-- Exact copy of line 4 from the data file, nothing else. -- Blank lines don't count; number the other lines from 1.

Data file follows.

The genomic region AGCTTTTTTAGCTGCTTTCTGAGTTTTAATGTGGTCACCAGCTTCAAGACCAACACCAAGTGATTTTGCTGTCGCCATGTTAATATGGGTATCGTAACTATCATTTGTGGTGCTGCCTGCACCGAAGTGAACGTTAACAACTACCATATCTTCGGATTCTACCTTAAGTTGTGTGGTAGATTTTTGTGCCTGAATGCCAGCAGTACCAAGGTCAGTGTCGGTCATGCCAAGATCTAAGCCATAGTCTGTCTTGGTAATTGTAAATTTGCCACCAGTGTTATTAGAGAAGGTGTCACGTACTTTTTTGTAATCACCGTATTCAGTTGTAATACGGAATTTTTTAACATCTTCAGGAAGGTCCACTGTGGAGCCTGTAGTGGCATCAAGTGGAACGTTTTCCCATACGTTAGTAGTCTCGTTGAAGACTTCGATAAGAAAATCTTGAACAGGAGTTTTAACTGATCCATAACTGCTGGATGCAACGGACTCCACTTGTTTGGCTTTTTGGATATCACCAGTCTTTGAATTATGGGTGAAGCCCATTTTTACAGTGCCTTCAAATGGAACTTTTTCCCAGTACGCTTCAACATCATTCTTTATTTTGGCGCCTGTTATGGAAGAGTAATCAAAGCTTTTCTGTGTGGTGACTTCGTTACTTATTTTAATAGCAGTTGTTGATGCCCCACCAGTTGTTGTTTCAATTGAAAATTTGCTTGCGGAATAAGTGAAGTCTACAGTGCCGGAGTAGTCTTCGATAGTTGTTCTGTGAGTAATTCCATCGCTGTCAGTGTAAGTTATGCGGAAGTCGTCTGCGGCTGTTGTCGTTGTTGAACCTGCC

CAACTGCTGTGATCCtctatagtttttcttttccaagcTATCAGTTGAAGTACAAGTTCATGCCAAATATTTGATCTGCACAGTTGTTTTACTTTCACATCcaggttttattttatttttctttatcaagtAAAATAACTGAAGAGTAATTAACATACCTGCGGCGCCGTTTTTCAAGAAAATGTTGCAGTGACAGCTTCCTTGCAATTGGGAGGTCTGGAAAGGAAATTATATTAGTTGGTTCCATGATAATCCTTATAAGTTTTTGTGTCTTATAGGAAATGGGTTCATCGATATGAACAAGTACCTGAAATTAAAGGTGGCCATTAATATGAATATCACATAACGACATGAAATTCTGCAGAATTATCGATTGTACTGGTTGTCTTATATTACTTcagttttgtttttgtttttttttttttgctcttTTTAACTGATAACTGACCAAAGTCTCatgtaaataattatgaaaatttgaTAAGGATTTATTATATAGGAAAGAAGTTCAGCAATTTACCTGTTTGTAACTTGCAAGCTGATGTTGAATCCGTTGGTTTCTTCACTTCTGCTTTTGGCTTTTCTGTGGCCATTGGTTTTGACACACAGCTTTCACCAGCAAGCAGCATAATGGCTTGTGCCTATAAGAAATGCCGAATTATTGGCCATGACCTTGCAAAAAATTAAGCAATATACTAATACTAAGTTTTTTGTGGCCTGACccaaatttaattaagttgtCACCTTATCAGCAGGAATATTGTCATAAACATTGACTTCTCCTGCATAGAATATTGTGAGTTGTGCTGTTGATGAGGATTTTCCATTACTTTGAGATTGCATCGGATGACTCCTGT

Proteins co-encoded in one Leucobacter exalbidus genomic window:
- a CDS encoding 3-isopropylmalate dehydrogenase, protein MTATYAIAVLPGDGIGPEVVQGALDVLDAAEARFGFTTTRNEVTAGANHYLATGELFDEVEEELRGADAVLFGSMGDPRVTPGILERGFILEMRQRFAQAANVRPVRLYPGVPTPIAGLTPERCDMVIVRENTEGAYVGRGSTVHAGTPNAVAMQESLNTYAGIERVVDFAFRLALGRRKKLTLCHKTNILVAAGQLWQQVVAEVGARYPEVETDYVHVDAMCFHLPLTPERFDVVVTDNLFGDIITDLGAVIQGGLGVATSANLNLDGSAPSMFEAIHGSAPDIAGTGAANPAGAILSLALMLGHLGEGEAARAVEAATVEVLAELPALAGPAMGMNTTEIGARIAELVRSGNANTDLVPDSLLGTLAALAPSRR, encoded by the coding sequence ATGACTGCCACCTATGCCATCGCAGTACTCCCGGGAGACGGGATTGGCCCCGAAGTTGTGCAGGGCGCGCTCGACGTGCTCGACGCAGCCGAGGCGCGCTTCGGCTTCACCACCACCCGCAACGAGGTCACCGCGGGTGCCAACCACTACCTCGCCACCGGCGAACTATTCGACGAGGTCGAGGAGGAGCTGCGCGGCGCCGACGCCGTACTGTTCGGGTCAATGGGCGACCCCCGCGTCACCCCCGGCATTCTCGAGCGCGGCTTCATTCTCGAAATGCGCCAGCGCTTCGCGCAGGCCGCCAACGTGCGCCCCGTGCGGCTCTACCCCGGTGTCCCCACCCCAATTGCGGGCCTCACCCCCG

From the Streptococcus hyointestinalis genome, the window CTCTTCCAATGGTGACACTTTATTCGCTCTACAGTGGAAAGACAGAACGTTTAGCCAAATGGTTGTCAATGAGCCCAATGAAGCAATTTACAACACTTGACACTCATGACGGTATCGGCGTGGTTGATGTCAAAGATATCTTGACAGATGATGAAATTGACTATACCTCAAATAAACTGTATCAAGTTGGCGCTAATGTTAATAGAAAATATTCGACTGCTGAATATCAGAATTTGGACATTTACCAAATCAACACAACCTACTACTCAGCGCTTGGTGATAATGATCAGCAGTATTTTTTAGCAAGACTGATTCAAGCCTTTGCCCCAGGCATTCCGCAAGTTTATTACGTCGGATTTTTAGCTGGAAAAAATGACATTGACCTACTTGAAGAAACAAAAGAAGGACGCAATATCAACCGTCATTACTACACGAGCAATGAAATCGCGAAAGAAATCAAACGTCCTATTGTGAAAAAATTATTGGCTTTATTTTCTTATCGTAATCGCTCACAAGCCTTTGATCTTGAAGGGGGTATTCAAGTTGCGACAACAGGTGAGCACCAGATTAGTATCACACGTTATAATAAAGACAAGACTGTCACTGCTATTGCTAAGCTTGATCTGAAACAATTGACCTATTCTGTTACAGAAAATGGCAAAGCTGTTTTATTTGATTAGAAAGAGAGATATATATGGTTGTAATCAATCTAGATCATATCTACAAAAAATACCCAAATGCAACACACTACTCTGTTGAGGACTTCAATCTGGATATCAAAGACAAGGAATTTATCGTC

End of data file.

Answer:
- a CDS encoding 3-isopropylmalate dehydrogenase, protein MTATYAIAVLPGDGIGPEVVQGALDVLDAAEARFGFTTTRNEVTAGANHYLATGELFDEVEEELRGADAVLFGSMGDPRVTPGILERGFILEMRQRFAQAANVRPVRLYPGVPTPIAGLTPERCDMVIVRENTEGAYVGRGSTVHAGTPNAVAMQESLNTYAGIERVVDFAFRLALGRRKKLTLCHKTNILVAAGQLWQQVVAEVGARYPEVETDYVHVDAMCFHLPLTPERFDVVVTDNLFGDIITDLGAVIQGGLGVATSANLNLDGSAPSMFEAIHGSAPDIAGTGAANPAGAILSLALMLGHLGEGEAARAVEAATVEVLAELPALAGPAMGMNTTEIGARIAELVRSGNANTDLVPDSLLGTLAALAPSRR, encoded by the coding sequence ATGACTGCCACCTATGCCATCGCAGTACTCCCGGGAGACGGGATTGGCCCCGAAGTTGTGCAGGGCGCGCTCGACGTGCTCGACGCAGCCGAGGCGCGCTTCGGCTTCACCACCACCCGCAACGAGGTCACCGCGGGTGCCAACCACTACCTCGCCACCGGCGAACTATTCGACGAGGTCGAGGAGGAGCTGCGCGGCGCCGACGCCGTACTGTTCGGGTCAATGGGCGACCCCCGCGTCACCCCCGGCATTCTCGAGCGCGGCTTCATTCTCGAAATGCGCCAGCGCTTCGCGCAGGCCGCCAACGTGCGCCCCGTGCGGCTCTACCCCGGTGTCCCCACCCCAATTGCGGGCCTCACCCCCG